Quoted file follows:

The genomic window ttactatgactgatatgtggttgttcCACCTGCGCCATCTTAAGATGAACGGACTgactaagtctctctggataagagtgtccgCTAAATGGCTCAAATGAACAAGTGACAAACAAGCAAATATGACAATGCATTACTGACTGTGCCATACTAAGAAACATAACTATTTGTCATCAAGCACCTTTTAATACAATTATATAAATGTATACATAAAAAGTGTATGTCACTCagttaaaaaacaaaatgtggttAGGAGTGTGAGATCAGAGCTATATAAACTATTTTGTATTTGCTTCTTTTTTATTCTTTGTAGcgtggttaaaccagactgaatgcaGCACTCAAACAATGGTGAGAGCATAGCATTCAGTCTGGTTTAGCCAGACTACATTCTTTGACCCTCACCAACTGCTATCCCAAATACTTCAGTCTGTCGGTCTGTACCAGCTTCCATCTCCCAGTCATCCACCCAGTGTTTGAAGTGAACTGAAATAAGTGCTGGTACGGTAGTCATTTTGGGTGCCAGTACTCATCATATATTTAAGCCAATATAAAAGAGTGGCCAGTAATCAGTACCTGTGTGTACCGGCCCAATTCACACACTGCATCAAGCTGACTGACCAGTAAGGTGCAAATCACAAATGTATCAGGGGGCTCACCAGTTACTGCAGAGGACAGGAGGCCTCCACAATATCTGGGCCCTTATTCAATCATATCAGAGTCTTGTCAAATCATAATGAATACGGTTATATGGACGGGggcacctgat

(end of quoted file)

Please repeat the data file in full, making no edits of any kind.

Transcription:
The genomic window ttactatgactgatatgtggttgttcCACCTGCGCCATCTTAAGATGAACGGACTgactaagtctctctggataagagtgtccgCTAAATGGCTCAAATGAACAAGTGACAAACAAGCAAATATGACAATGCATTACTGACTGTGCCATACTAAGAAACATAACTATTTGTCATCAAGCACCTTTTAATACAATTATATAAATGTATACATAAAAAGTGTATGTCACTCagttaaaaaacaaaatgtggttAGGAGTGTGAGATCAGAGCTATATAAACTATTTTGTATTTGCTTCTTTTTTATTCTTTGTAGcgtggttaaaccagactgaatgcaGCACTCAAACAATGGTGAGAGCATAGCATTCAGTCTGGTTTAGCCAGACTACATTCTTTGACCCTCACCAACTGCTATCCCAAATACTTCAGTCTGTCGGTCTGTACCAGCTTCCATCTCCCAGTCATCCACCCAGTGTTTGAAGTGAACTGAAATAAGTGCTGGTACGGTAGTCATTTTGGGTGCCAGTACTCATCATATATTTAAGCCAATATAAAAGAGTGGCCAGTAATCAGTACCTGTGTGTACCGGCCCAATTCACACACTGCATCAAGCTGACTGACCAGTAAGGTGCAAATCACAAATGTATCAGGGGGCTCACCAGTTACTGCAGAGGACAGGAGGCCTCCACAATATCTGGGCCCTTATTCAATCATATCAGAGTCTTGTCAAATCATAATGAATACGGTTATATGGACGGGggcacctgat